In Mousl, the terrorist prevent the distribution of the elections papers by threatening those responsible for its distribution to people, and unfortunately they are succeeding in this. I was hearing in the radio one of those people who said that he received a threat in his house and he said I have children and I have to take care of them, so I did not distribute those papers.
For me I think the elections should be delayed for a while till the security situation gets better, now it is impossible for the people to go for voting in many places, even in Baghdad. there is still car bombs almost everyday, many people will be afraid to go for voting. The places for voting can not be fully secured and one can’t be sure that it is safe. how can you make an elections in this way. The south will vote, the kurds will vote, and that’s it.
I’m always asking myself if we are ready for democracy and if the people are ready for it.
we have many uneducated people in Iraq, maybe the majority, I wonder if those people will make good decisions about the best for our country, or they will choose unwisely. I’m always afraid of that point.

34 Comments:

Blogger Susieq said...

Rose,

You are correct, in my opinion, NOT to want any religious group be in charge of your government. I, too, think that would be a step in the wrong direction for your people.

However, I do disagree with you concerning the postponement of the elections. I think they MUST be held at the end of January. Heck, you can always have another one later! If Iraqis REALLY want the US out, they MUST come together as a nation UNITED and ask us, as a united people, to leave. We will go (and will be extremely happy about that)!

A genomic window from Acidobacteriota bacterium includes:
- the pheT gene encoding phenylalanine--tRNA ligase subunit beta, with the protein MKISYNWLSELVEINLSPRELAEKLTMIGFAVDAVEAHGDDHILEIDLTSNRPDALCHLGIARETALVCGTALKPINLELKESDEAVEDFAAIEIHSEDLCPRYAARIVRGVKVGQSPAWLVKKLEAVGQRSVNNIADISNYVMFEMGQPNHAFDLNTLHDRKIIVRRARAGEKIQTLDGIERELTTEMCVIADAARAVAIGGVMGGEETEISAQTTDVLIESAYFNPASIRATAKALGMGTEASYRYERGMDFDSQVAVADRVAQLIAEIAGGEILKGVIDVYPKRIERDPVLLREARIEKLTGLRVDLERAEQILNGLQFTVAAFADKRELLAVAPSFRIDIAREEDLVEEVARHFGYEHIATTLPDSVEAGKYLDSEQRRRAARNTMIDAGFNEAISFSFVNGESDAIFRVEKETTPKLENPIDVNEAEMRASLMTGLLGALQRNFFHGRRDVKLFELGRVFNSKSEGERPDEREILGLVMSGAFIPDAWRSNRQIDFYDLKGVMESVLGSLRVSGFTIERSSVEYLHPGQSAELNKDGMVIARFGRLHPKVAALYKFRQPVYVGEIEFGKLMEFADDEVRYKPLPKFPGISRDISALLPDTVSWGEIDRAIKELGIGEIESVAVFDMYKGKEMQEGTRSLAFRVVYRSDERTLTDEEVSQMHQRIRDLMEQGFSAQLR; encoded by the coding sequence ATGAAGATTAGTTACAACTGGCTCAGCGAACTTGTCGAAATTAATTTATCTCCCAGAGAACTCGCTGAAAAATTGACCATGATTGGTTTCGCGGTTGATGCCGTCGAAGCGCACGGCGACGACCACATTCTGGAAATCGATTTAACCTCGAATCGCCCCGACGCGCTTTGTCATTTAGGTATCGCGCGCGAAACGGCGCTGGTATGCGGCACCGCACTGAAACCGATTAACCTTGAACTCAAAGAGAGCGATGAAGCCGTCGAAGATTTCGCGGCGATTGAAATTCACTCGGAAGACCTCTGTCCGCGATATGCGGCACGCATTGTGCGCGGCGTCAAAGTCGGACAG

A vote SHOULD take place. You must look forward and not back. I understand the misgivings and mistrust your people are feeling, but you've got to start somewhere. I know it will be dangerous, and I know that we, as Americans, take all of our liberties for granted each and every day.

I have also been somewhat relieved to be reading SOMETHING/ANYTHING from the interim government...good and bad. You must have communication. I wish President Bush would address the Iraqi nation, but I'm sure he has been advised against it. It would surely look as if he were trying to control the election (as in OBL prior to ours).

Doing SOMETHING is better than doing NOTHING, even if it ends up being the wrong decision.

10:09 AM  
Blogger Lynn in the US said...

Rose,
You ARE ready for a democracy. Uneducated people can vote - there are many in my country that do!
Maybe someone that is a respected member of society can run a seminar in a meeting house or auditorium talking to people about rights and how to best use them by voting. Maybe some of those people that think that their clerics have to do their thinking for them can see that they can maybe do some thinking on their own.